Swedish Death/Heavy/Dark Metal trio Furnace returns with the third part of their sci-fi/horror trilogy, Stellarum.
Furnace – Stellarum (MDD Records)
Release Date: 10 June 2022
Words: Jools Green
The band, for anyone not yet up to speed on Furnace, is masterminded by Rogga Johansson (Paganizer, Massacre) and Peter Svensson (Assassin’s Blade, Void Moon). Created out of their shared love of horror-fantasy concept albums, Furnace are completed by drummer Lars Demoké (Gauntlet Rule, Catacomb).
As an album, Stellarum delivers, musically, ten songs that are, in a nutshell, a combination of the two previous albums, the more straightforward melodic death songs of debut release Black Stone Church melded with the slightly progressive/gothic elements of Dark Vistas.
Lyrically the concept also continues the stories of these two albums, pulling them together into a trilogy. This draws on concepts from those previous albums and combines the more Lovecraftian themes of Dark Vistas with the dystopian elements of Black Stone Church, as well as elements from the old Soviet film Polaris and a few other sci-fi themes.
Firstly, I’ll say I really like this album. In fact, I like all three albums immensely, and Furnace is quite possibly my current favourite “Rogga project”. Black Stone Church was a real head-turner for me. Dark Vistas blew me away completely, it still gets bi-weekly to monthly plays by me eighteen months after its release, and it’s often playing in my head when I’m not physically listening to it.
So Stellarum had an awfully big act to follow, but thankfully, it has inherited some of the addictively catchy, slightly gothic riffing of Dark Vistas whilst still maintaining its own individuality.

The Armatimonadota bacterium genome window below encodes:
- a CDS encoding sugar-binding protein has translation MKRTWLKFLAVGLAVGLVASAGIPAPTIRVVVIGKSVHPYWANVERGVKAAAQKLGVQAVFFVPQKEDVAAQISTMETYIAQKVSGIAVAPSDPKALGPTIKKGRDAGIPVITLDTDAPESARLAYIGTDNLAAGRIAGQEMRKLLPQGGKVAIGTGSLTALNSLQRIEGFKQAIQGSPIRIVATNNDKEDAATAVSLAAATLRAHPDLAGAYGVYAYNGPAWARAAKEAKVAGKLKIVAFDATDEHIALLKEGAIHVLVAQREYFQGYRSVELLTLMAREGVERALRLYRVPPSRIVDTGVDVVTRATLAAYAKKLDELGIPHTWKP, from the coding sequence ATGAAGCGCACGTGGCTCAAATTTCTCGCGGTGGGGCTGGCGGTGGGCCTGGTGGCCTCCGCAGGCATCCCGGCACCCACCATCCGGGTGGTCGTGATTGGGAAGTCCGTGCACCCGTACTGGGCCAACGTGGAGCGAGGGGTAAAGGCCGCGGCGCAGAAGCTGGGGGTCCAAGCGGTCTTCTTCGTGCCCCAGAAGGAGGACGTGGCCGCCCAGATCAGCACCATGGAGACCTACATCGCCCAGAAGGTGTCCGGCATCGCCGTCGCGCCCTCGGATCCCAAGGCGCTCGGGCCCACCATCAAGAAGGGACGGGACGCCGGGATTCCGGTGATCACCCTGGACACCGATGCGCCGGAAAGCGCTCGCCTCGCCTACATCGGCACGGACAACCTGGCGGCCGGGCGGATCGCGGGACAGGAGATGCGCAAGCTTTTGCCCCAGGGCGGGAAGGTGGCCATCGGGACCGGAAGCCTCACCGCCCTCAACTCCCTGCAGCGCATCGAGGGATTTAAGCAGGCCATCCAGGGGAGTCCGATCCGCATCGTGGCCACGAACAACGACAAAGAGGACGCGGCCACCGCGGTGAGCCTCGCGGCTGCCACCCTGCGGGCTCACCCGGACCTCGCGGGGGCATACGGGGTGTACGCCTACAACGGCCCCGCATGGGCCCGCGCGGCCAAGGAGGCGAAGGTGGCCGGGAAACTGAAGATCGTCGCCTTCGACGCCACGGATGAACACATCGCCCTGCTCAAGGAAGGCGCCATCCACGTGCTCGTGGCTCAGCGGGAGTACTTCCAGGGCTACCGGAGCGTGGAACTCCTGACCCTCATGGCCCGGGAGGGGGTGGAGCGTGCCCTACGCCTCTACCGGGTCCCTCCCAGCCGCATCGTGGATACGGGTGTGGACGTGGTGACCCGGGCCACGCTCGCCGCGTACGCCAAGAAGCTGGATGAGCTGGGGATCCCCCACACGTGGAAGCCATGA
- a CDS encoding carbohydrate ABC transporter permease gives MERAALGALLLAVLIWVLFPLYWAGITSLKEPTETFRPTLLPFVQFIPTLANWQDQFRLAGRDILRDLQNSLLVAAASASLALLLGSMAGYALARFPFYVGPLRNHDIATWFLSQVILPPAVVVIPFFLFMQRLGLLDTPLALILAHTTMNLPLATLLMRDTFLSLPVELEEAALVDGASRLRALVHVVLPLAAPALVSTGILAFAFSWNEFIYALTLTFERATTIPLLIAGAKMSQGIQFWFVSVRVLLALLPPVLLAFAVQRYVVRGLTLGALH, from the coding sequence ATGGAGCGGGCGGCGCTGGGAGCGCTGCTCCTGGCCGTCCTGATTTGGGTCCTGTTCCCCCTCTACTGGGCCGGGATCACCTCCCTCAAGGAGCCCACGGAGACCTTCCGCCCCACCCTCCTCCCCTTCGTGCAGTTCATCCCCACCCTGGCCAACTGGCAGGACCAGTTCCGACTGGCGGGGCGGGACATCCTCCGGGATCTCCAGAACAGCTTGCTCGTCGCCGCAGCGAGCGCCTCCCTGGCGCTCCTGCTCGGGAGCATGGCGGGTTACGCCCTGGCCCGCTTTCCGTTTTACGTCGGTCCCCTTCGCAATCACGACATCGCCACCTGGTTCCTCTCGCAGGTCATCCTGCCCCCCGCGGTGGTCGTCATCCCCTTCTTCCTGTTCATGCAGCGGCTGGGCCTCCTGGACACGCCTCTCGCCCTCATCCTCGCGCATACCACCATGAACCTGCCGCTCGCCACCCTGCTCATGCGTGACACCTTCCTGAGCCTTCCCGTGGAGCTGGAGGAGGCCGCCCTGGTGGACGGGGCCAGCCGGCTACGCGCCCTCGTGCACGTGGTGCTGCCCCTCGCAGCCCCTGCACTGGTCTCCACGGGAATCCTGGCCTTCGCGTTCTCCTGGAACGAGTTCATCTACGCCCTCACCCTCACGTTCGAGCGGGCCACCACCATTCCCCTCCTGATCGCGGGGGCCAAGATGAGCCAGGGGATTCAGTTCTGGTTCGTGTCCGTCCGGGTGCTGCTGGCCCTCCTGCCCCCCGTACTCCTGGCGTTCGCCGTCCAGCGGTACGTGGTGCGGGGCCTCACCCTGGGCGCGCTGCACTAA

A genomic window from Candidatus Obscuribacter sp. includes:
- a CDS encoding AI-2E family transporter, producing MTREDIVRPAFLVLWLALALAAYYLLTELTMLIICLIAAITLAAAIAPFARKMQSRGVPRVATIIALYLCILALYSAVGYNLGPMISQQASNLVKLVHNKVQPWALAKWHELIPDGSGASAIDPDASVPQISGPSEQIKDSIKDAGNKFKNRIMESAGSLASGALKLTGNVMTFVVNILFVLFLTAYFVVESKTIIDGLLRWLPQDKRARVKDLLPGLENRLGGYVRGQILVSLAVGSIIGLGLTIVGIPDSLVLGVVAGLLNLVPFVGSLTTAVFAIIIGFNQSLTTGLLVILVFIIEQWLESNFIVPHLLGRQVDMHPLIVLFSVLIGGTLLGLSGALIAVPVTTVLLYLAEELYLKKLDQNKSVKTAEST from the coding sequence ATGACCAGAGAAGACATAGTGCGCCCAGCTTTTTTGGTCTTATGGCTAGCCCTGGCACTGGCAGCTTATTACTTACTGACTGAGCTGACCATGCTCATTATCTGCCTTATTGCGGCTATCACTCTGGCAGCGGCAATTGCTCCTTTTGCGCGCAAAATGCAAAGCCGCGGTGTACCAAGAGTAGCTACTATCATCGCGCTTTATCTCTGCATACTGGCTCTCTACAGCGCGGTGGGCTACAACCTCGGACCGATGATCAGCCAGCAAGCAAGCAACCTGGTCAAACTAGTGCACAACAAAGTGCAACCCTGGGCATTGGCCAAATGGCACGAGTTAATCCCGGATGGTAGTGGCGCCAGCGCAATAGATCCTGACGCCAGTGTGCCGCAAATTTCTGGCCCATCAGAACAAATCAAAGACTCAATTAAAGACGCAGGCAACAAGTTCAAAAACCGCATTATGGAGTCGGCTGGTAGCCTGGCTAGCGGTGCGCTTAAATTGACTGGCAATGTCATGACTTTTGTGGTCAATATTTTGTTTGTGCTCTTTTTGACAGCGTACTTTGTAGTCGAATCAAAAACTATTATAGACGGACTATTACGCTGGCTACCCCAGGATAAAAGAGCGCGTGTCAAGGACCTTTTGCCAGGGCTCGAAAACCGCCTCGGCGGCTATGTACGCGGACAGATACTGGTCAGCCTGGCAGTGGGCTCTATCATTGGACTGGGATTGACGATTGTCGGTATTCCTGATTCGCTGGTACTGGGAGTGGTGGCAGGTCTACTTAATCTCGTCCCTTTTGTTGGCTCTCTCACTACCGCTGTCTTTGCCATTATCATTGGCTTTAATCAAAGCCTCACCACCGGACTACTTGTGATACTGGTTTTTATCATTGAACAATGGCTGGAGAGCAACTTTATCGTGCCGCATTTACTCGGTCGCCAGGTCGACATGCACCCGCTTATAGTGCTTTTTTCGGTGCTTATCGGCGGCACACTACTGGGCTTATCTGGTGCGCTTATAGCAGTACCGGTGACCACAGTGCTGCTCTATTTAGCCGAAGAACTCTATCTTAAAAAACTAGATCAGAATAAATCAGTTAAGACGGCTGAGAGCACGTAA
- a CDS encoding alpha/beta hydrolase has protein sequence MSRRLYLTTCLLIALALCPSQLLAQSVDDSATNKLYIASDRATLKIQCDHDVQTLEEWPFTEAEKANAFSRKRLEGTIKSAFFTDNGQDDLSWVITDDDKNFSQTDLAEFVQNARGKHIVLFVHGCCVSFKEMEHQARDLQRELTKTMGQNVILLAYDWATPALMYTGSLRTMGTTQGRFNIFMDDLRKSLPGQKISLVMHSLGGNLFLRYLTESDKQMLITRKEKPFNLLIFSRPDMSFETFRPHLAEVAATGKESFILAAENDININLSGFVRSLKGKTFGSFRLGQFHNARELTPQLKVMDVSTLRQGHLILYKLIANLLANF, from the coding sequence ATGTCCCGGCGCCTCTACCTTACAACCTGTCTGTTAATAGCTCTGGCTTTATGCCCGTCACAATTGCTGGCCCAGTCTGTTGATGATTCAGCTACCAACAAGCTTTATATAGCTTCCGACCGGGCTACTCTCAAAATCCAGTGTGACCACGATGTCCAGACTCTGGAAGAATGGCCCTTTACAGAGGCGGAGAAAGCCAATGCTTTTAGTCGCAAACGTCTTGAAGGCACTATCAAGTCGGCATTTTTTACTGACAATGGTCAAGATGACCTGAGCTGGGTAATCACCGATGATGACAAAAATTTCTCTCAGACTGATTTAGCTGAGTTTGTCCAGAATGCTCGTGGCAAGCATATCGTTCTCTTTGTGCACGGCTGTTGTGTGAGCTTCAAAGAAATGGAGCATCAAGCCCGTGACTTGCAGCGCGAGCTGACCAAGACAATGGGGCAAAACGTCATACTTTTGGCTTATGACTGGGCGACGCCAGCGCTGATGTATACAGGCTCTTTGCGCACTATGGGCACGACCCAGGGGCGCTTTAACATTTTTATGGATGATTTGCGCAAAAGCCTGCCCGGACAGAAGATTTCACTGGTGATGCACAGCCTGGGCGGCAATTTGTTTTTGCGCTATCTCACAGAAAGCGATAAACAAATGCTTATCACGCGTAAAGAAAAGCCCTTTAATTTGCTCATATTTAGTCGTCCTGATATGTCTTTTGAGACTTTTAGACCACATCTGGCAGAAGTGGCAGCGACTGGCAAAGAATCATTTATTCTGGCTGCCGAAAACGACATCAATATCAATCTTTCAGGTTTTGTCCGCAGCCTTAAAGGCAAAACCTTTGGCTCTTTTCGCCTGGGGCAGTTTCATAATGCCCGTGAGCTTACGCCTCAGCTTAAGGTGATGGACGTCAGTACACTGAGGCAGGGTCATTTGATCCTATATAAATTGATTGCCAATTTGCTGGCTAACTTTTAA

With this ten-track offering, the trio are space-bound with a stowaway aboard, on a journey to Mars and beyond, one that, it seems, doesn’t go quite to plan. Opening with Brother J, immediately, there is a welcoming and comfortable familiarity that echoes through the riffs, glancing back to the previous album.
Continuing with Watching Your Dreams Go By, a galloping driver that skilfully melds into its construct a haunting but addictive melody and well-defined drum work that adds an additional texture. I love the unnerving midway drop in pace. It adds an ominous air, which is followed by more militaristic style drum rhythms to open on the hugely addictive Starbound Stowaway.
Then it’s count down, blast off, and we ascend to space, on the journey to Mars, Under The Command Of Captain Shaw, where haunting riffs course through the length of this catchy number which complements Rogga’s growling delivery perfectly. The stowaway is found, but they can’t go back, so he has to go on with the crew. Could this be the downfall of the ship/crew/mission?
Next, New Eden boasts another haunting repeat riff to open and hints that it may not be quite the place they think it is.
The mood turns more sinister at this point with Merging With The Dark, which delivers a faster, more urgent pace but still remains haunting. Manifestations is superbly haunting and catchy again, with spoken elements alongside the growls and featuring guest female vocalist Indii Hofvander which adds another dimension.
Man Reborn is very up-tempo but still maintains that haunting melodic quality. Dropping back for A World Beyond The Void, which takes on a slower, groovy chug alongside the haunting melody giving a very “otherworldly” feel. The final piece, Mission Report 80-096-02, has excellent, gritty rocking groove.
When I first started listening to Stellarum, I thought two things: I knew which were my favourite tracks, wrong! It’s an end-to-end epic listen, each track a vital part in the story and each with its own individual merit, but needing the others to paint the full picture.
Secondly that I couldn’t possibly love it as much as I love Dark Vistas. Wrong again!
Stellarum really is yet another brilliant chapter of a superb trilogy of albums.